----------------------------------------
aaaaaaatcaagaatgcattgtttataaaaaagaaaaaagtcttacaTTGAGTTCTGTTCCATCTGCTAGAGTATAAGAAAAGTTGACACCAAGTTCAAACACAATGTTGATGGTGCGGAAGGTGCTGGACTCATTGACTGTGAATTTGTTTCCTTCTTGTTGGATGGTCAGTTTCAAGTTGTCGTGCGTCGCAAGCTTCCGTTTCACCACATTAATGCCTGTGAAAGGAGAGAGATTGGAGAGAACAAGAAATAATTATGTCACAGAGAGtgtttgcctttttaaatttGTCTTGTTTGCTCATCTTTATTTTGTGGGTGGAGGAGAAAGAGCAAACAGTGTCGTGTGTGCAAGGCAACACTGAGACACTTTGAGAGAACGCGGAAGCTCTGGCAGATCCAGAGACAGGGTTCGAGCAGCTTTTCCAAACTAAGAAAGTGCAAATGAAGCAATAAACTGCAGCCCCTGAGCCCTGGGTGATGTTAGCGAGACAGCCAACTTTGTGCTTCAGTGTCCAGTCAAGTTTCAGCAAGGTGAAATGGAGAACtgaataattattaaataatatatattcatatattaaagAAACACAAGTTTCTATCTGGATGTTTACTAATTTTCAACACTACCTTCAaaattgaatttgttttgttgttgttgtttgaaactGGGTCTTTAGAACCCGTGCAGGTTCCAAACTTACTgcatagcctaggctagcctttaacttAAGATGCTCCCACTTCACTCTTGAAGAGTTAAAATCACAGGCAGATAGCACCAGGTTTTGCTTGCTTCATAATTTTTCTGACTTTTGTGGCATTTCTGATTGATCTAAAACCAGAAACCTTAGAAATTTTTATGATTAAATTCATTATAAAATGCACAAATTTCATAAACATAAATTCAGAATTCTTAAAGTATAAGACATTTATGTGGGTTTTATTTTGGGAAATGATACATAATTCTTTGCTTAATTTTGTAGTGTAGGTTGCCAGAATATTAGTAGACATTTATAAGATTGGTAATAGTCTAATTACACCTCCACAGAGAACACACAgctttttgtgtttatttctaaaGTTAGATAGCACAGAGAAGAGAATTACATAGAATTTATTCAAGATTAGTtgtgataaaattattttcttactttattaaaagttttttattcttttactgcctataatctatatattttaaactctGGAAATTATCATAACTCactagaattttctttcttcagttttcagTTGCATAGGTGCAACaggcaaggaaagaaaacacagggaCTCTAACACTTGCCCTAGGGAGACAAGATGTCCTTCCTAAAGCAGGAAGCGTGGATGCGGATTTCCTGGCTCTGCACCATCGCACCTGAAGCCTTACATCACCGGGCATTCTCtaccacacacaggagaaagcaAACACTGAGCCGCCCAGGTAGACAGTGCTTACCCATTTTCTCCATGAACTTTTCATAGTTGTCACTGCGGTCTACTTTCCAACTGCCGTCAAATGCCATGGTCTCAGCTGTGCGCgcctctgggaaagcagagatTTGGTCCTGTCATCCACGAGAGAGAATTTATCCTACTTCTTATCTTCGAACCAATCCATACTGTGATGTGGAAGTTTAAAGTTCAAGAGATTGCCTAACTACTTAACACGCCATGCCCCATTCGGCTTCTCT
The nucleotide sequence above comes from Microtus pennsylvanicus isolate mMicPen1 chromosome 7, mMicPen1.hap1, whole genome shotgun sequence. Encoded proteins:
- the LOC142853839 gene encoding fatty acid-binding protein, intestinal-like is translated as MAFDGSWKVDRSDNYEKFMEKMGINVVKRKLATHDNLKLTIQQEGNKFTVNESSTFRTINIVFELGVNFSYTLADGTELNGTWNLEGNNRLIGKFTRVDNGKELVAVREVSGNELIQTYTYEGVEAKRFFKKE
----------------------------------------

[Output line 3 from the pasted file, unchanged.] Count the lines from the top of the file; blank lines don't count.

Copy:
- the LOC142853839 gene encoding fatty acid-binding protein, intestinal-like is translated as MAFDGSWKVDRSDNYEKFMEKMGINVVKRKLATHDNLKLTIQQEGNKFTVNESSTFRTINIVFELGVNFSYTLADGTELNGTWNLEGNNRLIGKFTRVDNGKELVAVREVSGNELIQTYTYEGVEAKRFFKKE